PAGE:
Nicola Sturgeon is facing a fresh crisis after she was accused by Alex Salmond of having “thrown away” years of campaigning for Scottish independence over her controversial trans laws.
In his first public intervention in the row over transgender rapist Isla Bryson being sent to a women’s prison, Mr Salmond, Ms Sturgeon’s predecessor as first minister, said nationalists had managed to drive up support for independence to above 50 per cent in the polls.
But he said her “self-indulgent nonsense” on gender self-identification laws had seen backing decline.
Ms Sturgeon insisted she was not spooked by a YouGov poll, published at the weekend, which found backing for separation down from 53 per cent to 47 per cent in a month, and support for the SNP at a Westminster election at 42 per cent.
The First Minister has said next year’s general election will be a “de facto” independence referendum requiring 50 per cent of the popular vote for victory.
Mr Salmond told a Burns Supper for his Alba Party in Dundee on Saturday that he had assumed the leaders of the nationalist movement “well understood” the need to win over “every part and section” of Scotland.
In footage posted on Twitter, he said: “But to get to a position where you say to a majority of our people that you cannot have single-sex spaces – prized and worked and strived for – because of some daft ideology imported from elsewhere and, as we’ve seen, imperfectly understood by its proponents in Scotland, borders on the totally absurd,” he said.
“And the six per cent decline in independence vote over a month – think about that.
“Thirty years of gradually building, building, building until we get independence over 50 per cent and then thrown away with some self-indulgent nonsense, which even if it was right, which it isnae, would hardly be tactically the most astute manoeuvre when we’re meant to be taking Scotland to its next date with destiny.”
The crisis around Ms Sturgeon’s leadership intensified on Monday when she referred to Bryson as “her” following days of refusing to say whether she regarded the transgender rapist as male or female.
Challenged at a press conference about the “Freudian slip” and whether she regarded Bryson as female, the First Minister said: “She regards herself a woman, I regard the individual as a rapist.”
She also attempted to calm the civil war in the SNP by insisting MPs and MSPs who oppose her Gender Recognition Reform Bill did not have to stand down. Shirley-Anne Somerville, the education secretary and a Sturgeon loyalist, suggested at the weekend that they should consider quitting.
In a victory for her internal critics and a sign of her waning authority, Ms Sturgeon said: “I don’t think anyone should be prevented from standing because they disagree with party policy on one particular issue.”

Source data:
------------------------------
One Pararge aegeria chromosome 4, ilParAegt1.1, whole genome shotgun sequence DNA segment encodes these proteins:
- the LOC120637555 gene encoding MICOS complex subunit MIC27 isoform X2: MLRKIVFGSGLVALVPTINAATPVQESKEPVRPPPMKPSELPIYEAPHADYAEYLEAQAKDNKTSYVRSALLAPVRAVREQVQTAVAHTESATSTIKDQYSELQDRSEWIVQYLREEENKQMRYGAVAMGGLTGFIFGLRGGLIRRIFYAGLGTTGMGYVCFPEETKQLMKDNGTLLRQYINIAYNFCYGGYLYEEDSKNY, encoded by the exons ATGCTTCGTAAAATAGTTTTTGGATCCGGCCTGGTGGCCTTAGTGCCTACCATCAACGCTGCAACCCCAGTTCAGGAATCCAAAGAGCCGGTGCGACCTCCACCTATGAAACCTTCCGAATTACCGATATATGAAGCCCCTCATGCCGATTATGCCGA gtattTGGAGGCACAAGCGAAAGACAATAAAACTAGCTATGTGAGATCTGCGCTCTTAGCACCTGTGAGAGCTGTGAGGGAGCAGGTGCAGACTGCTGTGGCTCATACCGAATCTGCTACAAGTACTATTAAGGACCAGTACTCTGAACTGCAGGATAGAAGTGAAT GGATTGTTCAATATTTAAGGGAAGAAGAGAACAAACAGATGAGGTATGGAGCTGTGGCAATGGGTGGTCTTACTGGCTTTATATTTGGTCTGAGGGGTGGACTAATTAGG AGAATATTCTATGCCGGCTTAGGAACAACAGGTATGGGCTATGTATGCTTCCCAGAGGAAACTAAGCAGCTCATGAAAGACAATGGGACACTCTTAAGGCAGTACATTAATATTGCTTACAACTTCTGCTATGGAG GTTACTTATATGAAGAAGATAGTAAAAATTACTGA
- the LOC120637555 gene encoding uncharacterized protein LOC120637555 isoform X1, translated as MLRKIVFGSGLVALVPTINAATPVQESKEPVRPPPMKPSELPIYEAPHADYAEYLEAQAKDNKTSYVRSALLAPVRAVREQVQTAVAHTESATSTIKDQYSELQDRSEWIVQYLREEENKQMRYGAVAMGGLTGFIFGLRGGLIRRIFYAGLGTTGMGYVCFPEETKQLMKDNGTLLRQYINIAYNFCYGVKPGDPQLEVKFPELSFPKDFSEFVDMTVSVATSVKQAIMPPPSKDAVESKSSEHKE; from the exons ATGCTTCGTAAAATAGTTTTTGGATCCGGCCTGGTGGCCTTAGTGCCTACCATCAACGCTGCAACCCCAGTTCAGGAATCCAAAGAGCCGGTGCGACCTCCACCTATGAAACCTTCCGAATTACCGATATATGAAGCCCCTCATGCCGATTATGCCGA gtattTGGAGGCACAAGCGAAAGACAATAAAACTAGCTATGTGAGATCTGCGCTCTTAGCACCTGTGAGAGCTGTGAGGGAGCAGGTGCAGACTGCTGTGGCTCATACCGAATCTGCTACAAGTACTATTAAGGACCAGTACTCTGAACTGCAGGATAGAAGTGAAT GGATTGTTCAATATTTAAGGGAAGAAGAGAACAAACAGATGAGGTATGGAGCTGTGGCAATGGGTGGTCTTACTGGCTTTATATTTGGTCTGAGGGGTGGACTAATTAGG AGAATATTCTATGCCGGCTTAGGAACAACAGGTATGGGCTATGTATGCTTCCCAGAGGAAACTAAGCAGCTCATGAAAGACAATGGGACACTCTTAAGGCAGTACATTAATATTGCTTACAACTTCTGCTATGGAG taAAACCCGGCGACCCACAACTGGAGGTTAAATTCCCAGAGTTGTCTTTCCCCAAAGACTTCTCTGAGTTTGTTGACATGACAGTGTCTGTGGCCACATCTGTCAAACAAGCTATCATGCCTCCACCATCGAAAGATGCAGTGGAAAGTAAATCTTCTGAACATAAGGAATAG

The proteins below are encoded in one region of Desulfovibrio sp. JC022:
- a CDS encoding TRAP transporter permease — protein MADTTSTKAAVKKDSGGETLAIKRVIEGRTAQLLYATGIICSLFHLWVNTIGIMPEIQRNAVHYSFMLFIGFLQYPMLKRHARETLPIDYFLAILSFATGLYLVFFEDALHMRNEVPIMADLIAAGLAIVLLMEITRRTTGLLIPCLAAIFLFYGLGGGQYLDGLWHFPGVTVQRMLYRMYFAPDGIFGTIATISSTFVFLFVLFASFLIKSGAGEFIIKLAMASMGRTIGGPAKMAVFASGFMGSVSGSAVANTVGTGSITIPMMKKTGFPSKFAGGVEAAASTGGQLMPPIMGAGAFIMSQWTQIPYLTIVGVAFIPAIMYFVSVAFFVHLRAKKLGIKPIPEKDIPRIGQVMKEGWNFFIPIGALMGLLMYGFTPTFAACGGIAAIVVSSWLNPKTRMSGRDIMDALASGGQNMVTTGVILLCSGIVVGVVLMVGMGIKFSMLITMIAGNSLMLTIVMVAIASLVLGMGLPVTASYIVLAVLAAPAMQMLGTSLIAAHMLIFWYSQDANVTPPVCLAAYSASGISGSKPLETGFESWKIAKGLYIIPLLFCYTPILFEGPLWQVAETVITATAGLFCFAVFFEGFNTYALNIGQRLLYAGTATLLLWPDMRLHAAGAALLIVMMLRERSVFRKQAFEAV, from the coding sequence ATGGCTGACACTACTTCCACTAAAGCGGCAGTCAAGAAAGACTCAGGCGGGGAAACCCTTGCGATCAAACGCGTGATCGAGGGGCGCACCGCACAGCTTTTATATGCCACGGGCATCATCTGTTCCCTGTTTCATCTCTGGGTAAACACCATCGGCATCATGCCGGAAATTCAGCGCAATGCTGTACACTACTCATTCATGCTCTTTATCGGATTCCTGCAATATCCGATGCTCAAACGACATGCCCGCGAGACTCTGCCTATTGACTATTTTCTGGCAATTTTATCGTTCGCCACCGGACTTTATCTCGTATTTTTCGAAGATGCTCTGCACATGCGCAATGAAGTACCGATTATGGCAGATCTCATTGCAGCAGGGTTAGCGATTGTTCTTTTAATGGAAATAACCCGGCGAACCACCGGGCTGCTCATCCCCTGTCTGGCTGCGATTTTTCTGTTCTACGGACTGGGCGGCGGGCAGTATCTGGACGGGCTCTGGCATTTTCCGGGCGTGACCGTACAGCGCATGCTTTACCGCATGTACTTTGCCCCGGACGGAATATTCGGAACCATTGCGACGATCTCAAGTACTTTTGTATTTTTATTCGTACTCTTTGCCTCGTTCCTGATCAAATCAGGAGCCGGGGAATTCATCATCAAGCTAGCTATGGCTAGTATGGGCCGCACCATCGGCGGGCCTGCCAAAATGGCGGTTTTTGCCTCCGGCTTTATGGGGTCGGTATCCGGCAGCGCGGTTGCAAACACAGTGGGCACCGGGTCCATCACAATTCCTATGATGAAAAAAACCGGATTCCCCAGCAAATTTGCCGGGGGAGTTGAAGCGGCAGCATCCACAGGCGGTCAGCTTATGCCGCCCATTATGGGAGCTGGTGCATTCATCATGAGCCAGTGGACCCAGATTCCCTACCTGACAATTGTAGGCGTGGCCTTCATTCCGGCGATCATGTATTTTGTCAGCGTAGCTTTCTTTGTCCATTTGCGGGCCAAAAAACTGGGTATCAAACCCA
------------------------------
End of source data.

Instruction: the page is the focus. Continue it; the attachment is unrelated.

She said the Gender Recognition Reform Bill was “not about ideology, it’s about the rights of a minority in our society who already struggle with stigma and discrimination”.
Joanna Cherry, the Edinburgh South West MP and a prominent critic of the reforms, tweeted: “Pleased to hear Nicola Sturgeon confirmed at her press conference that I should not be prevented from standing again for the SNP because of my opposition to the #GRRBill. I hope others will now take her lead, back off & leave the decision to local members.”
The YouGov poll showed Ms Sturgeon’s first negative approval rating sine June 2018, but she told a press conference on Monday that polls go up and down and the SNP would still win a “landslide victory” if there was a Westminster or Holyrood election now.
Court chiefs had wanted to send Bryson to Glasgow’s men-only Barlinnie prison, but the rapist was instead initially sent to Cornton Vale women’s jail after being convicted last month.
Scottish Prison Service guidance says trans criminals should be sent to the prison that matches their self-identified gender that they were living in prior to their conviction. Bryson was named Adam Graham when committing the rapes and has not legally changed gender. Following a public outcry, the rapist was moved to a men’s cell in Edinburgh’s Saughton jail.
Ms Sturgeon told last week’s First Minister’s Questions that Bryson was “almost certainly” only claiming to be transgender as an “easy way out”. However, she has also said that “trans women are women” and Keith Brown, her Justice Secretary, stated that Bryson was female.
The First Minister told the press conference that her Gender Recognition Reform Bill, which would allow people born or resident in Scotland aged over 16 to change their legal gender by signing a statutory declaration, would strengthen the law.
She said: “My comments about her, the person being a rapist, is in the context of what should happen to them in the prison service.”
Asked whether her description of Bryson as “her” meant she considered the rapist to be a woman, Ms Sturgeon said: “I’m trying to rationally deal with the issues that arise here, and that’s what I’ll continue to try to do.”
Asked again why she had referred to Bryson as “her”, Ms Sturgeon said: “I can’t remember. What I’m saying is, Isla Bryson calls herself a woman. But what I’m trying to say is, in the context of the prison service, that is not the relevant factor here. The relevant factor is the crime that the individual has committed and has been convicted of.”
Rachael Hamilton, the Scottish Tory shadow equalities spokeswoman, said: “Nicola Sturgeon has betrayed her true feelings by referring to a double rapist as she. It was a telling slip but hardly a surprising one given how the First Minister has tied herself in knots over this issue and repeatedly U-turned.”
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